Fukushima operators build an undersea tunnel to drain polluted water | Japan

Doomed Japan operators Fukushima A nuclear plant has revealed plans to build an undersea tunnel to release more than one million tons of treated water from the site into the ocean.

Plans to construct the one-kilometre tunnel were announced on Wednesday after the Japanese government decided in April to release the accumulated water within two years.

Ministers say the release is safe because the water will be treated to remove nearly all of the radioactive elements, and it will be diluted.

But the April decision sparked an angry reaction from neighboring countries, and fierce opposition from local fishing communities.

Tokyo Electric Power Corporation (TEPCO) said it will start construction of the tunnel by March 2022 after conducting feasibility studies and obtaining approval from the authorities.

It will be about 2.5 meters in diameter and extend east into the Pacific Ocean from reservoirs at the plant that hold approximately 1.27 million tons of treated water.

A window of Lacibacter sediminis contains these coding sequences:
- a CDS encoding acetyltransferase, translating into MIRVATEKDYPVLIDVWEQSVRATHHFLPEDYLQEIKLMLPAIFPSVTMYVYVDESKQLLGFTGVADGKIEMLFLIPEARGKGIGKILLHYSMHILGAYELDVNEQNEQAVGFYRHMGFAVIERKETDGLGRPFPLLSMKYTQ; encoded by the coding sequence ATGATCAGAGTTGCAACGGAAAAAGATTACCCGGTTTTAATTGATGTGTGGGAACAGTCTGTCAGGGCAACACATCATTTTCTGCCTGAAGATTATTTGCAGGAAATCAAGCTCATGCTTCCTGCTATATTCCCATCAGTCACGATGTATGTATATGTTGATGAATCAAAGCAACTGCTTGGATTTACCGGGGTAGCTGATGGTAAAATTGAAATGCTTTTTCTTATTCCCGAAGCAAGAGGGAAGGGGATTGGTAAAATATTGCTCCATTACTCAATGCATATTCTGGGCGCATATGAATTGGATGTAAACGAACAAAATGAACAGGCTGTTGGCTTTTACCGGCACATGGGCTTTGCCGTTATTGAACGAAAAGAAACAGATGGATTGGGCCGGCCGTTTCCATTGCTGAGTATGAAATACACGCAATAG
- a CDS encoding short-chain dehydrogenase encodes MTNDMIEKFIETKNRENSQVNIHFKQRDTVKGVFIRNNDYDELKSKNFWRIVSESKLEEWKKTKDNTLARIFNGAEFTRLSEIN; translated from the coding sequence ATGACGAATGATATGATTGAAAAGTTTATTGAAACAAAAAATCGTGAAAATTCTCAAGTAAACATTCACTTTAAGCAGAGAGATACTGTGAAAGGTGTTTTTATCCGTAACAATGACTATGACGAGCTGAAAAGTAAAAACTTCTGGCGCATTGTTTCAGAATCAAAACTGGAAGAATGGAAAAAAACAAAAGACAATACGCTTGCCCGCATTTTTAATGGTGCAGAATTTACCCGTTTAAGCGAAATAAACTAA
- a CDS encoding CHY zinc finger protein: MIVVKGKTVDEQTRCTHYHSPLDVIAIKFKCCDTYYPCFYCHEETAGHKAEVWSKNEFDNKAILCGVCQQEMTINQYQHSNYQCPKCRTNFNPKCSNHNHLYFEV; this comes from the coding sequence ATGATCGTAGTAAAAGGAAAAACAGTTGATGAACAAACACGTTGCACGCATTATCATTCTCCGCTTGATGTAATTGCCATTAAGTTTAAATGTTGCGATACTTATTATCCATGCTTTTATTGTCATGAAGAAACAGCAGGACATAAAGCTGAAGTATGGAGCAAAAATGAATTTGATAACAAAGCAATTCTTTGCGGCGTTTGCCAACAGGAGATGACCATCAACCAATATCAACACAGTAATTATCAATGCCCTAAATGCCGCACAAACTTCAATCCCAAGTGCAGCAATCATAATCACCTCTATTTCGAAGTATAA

This includes the water used to cool the plant, which was paralyzed after the collapse in the wake of the massive 2011 tsunami, as well as the rain and groundwater that seeps into it daily.

A comprehensive pumping and filtration system extracts tons of freshly polluted water every day and filters out most of the radioactive elements.

But fishing communities fear that releasing the waters will undo years of work to restore confidence in seafood.

The station’s chief decommissioning official, Akira Ono, said on Wednesday that releasing water through a tunnel would help prevent it from flowing back ashore.

“We will thoroughly explain our safety policies and the measures we take against reputational damage, so that we can allay the concerns that people involved in the fisheries” and other industries have, Ono told reporters.

TEPCO said in a statement that it is ready to pay damages to reputation related to the release.

It also said it would accept the International Atomic Energy Agency’s launch safety inspections. The agency has already supported Japan’s decision.

The prime minister, Yoshihide Suga, described water disposal as an “inevitable task” in the decades-long process of decommissioning the nuclear plant.

The controversy over how to handle the water has raged for years, as its on-site storage ran out of space.

The filtration process removes most of the radioactive elements from the water but some remain, including tritium.

Experts say that this element is only harmful to humans in large doses and with dilution, treated water poses no scientifically detectable danger.

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